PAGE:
Sunday, October 24, 2010

In The Begining Was The Word, John 1:1

The prologue of John's gospel account is one of the most beautiful passages in the bible. He wrote in a simple manner, but the ideas cause you to think about them for days. Even though he is writing about Jesus he does not use Jesus' name until verse 17. John calls him the "Word."

"Word" is translated from logos, and it is one of those hard to translate words. It can mean anything from a single word to a book. Luke in Acts 1.1 refers to his first book and the word translated "book" is the word logos. FF Bruce, in the Gospel of John, discusses how Greek philosophical schools used logos to refer to order they saw in the world. When we try to understand how John wanted us to understand his use of logos we don't need to study Greek philosophy, John points us in a different direction, he tells us to look 'in the beginning."

How did God create the heavens and the earth? He spoke. He said "let there be." He spoke words. We tend to discount the power of words but the word of God is spoken of in the bible as an active force. Psalm 33.6 "By the word of the LORD were the heavens made, their starry host by the breath of his mouth." Isa 55.11 " is my word that goes out from my mouth: It will not return to me empty, but will accomplish what I desire and achieve the purpose for which I sent it." John tells us that Jesus is the Word of God, the active force that God used to create the heavens and the earth. The writer of the book of Hebrews says the same thing "...his son, whom he appointed heir of all things and through whom he made the universe," Heb 1.2.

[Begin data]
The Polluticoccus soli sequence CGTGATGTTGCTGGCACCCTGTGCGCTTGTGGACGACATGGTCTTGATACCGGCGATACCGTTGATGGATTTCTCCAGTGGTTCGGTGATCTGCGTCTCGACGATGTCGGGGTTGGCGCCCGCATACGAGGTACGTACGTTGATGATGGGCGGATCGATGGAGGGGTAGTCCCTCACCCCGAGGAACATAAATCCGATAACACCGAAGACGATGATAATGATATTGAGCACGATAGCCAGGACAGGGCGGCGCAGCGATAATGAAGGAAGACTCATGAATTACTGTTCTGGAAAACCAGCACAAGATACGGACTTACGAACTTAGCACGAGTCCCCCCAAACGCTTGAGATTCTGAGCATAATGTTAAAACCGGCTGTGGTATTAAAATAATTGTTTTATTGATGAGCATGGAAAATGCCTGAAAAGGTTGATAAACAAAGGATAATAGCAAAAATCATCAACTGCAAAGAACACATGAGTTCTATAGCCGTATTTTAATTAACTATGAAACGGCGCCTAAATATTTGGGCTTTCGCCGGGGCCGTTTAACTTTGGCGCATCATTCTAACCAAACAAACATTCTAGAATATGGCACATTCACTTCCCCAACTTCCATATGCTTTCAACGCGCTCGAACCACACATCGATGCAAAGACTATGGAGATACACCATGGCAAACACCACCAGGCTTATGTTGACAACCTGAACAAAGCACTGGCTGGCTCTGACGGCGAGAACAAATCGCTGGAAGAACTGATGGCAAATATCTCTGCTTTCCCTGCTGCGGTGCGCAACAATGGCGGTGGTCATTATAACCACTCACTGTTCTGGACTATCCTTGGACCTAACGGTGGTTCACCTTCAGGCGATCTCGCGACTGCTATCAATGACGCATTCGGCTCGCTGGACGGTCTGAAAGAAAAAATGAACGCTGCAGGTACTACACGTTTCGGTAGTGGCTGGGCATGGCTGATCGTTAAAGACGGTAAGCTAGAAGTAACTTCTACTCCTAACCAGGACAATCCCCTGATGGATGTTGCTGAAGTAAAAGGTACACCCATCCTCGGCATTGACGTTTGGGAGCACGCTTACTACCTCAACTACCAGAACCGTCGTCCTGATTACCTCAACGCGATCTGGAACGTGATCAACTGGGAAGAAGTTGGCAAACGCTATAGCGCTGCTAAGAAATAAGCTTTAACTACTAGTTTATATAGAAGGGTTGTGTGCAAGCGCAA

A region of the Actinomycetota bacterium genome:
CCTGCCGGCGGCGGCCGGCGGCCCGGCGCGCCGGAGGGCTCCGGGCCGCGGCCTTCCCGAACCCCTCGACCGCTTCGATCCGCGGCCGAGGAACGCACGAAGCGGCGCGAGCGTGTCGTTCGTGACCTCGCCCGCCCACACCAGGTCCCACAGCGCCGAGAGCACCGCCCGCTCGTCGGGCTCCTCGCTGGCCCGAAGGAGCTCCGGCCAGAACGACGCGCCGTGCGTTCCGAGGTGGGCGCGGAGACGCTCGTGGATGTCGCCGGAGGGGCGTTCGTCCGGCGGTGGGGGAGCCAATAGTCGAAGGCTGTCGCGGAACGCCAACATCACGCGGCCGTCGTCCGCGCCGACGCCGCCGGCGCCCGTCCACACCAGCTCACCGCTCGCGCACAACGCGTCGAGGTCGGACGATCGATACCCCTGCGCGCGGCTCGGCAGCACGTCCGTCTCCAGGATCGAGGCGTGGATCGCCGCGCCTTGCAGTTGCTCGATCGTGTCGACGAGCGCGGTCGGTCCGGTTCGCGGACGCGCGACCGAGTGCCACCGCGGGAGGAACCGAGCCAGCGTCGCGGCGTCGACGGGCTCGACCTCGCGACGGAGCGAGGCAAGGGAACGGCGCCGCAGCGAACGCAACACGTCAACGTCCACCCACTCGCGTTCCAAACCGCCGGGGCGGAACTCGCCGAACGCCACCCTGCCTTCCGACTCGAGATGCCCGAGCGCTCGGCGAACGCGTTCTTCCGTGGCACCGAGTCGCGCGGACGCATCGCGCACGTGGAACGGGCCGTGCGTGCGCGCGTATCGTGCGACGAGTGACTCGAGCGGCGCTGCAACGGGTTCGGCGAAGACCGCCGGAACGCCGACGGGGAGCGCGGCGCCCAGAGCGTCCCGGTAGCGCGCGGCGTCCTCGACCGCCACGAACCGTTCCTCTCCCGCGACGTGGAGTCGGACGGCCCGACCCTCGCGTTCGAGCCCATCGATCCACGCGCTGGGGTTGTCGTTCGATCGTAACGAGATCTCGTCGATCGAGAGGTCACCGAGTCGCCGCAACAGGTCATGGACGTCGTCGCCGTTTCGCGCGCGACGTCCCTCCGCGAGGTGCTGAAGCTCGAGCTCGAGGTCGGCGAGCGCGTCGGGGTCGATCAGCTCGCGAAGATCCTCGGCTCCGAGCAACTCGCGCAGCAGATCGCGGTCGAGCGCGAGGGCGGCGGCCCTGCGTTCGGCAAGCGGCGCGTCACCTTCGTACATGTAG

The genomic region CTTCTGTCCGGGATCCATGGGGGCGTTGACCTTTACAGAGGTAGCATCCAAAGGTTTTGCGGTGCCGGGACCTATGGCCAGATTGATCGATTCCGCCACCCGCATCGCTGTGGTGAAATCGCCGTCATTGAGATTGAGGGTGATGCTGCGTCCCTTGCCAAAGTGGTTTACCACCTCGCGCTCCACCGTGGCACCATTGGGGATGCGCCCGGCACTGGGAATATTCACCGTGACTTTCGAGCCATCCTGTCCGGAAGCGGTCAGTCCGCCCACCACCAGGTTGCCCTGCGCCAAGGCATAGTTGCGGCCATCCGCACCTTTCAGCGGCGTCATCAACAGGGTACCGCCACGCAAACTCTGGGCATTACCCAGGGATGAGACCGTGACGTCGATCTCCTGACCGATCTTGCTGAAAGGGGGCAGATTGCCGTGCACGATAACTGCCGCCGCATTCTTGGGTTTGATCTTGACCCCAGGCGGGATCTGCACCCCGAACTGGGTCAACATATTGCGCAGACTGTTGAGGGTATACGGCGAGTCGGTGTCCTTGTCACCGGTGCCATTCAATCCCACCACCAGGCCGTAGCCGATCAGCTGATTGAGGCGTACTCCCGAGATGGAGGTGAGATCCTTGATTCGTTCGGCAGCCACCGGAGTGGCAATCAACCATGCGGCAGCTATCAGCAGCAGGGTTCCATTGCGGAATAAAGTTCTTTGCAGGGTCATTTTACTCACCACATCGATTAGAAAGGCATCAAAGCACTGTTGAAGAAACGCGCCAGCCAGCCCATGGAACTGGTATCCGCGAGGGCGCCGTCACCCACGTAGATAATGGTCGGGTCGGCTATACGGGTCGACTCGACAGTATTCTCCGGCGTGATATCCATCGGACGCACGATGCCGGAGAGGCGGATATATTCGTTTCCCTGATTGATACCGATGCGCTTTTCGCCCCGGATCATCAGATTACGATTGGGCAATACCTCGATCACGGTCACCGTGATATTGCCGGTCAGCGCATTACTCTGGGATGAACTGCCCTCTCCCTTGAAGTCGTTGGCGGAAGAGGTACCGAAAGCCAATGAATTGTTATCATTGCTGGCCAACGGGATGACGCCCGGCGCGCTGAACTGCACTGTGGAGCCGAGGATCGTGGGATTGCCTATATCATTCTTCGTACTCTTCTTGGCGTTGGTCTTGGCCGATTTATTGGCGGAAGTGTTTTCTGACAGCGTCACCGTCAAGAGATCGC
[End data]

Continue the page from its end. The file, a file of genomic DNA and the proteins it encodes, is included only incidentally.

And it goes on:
"The Word was with God" John tells us. Go back as far as you want to go and Jesus will be there with God. They had always been together. Perhaps this is why Jesus cried out "my God, my God, why have you forsaken me" (Mark 15.34)? That was the first time he had ever been separated from God.

"And the word was God." That statement causes one to pulse. John is not saying that Jesus and God are the some person, but that that what God is Jesus is. Paul explains it as well as anyone could in Phil 2.6 "...who, being in the very nature God, did not consider equality with God something to be grasped...." I don't claim to fully understand it, but is it really to strange for a son to made of the same stuff as his father?

Lord willing, I will study verse two next week.


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